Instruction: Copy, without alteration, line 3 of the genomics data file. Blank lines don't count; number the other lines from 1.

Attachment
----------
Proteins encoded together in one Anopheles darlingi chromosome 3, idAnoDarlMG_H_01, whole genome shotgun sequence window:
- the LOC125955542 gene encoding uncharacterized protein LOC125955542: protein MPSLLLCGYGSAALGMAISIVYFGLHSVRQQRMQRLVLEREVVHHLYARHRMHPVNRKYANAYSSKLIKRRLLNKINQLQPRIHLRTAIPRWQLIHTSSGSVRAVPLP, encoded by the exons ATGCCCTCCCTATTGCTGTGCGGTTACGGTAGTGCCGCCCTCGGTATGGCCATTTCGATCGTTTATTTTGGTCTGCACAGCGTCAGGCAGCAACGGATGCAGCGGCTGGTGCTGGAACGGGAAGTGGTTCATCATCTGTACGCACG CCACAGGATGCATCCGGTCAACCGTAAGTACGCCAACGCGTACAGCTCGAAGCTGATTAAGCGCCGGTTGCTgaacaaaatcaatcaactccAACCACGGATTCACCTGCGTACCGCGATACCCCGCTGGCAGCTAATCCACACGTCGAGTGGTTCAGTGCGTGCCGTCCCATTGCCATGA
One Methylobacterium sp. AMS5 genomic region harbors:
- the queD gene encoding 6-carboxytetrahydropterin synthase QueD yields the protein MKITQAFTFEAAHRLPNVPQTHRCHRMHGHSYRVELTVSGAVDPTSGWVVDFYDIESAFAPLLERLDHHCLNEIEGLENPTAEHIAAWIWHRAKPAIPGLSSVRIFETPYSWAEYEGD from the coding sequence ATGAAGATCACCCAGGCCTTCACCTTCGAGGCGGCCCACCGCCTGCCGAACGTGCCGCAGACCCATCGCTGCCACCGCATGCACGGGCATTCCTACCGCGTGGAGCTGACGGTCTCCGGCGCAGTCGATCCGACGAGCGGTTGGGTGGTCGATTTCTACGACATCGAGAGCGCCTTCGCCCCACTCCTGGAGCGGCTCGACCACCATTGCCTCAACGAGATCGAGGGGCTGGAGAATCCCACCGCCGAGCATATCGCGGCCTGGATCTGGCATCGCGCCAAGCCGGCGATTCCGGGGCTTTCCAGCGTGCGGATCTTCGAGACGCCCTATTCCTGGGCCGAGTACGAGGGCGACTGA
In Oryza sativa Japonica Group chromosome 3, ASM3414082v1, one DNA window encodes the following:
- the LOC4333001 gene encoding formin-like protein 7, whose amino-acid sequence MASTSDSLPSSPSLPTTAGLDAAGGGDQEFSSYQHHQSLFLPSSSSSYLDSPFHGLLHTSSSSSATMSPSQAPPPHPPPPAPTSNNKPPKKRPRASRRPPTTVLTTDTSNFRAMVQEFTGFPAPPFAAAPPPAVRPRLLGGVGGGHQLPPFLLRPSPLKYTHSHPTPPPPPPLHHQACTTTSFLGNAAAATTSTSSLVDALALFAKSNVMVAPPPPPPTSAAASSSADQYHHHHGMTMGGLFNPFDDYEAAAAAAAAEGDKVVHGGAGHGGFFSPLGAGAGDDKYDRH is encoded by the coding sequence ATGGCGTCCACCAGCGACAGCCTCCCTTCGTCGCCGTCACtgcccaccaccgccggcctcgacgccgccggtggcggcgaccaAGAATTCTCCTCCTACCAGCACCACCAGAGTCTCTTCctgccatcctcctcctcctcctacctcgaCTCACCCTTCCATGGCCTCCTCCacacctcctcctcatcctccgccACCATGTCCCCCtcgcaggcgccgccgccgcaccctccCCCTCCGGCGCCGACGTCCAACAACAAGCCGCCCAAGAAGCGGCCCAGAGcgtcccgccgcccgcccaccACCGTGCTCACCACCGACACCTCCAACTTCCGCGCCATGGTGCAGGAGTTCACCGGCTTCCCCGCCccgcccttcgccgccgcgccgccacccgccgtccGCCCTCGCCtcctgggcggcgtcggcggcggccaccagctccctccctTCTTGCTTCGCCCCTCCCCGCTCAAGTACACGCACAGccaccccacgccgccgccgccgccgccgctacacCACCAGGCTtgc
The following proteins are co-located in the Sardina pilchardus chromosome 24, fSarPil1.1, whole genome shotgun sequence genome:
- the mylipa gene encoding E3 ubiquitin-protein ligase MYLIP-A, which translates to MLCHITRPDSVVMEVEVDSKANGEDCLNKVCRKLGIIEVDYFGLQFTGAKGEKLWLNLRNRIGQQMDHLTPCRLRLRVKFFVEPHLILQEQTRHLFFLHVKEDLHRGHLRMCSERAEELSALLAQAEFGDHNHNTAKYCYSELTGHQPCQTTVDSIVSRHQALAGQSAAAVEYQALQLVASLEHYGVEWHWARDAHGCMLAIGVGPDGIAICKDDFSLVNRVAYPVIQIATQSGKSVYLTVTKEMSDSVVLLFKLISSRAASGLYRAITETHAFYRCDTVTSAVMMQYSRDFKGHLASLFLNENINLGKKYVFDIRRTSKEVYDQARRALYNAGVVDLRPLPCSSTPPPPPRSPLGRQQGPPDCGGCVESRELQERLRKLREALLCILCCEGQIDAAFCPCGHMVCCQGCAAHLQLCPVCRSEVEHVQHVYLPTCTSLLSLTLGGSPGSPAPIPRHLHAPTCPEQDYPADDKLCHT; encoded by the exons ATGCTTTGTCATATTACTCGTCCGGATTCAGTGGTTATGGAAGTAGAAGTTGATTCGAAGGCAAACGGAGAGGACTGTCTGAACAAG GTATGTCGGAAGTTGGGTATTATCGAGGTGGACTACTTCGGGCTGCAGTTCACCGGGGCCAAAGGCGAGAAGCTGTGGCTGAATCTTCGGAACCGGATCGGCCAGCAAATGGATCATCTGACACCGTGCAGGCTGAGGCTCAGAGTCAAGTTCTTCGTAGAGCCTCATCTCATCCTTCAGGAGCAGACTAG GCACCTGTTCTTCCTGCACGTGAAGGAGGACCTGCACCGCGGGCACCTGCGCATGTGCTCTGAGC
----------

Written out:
One Methylobacterium sp. AMS5 genomic region harbors: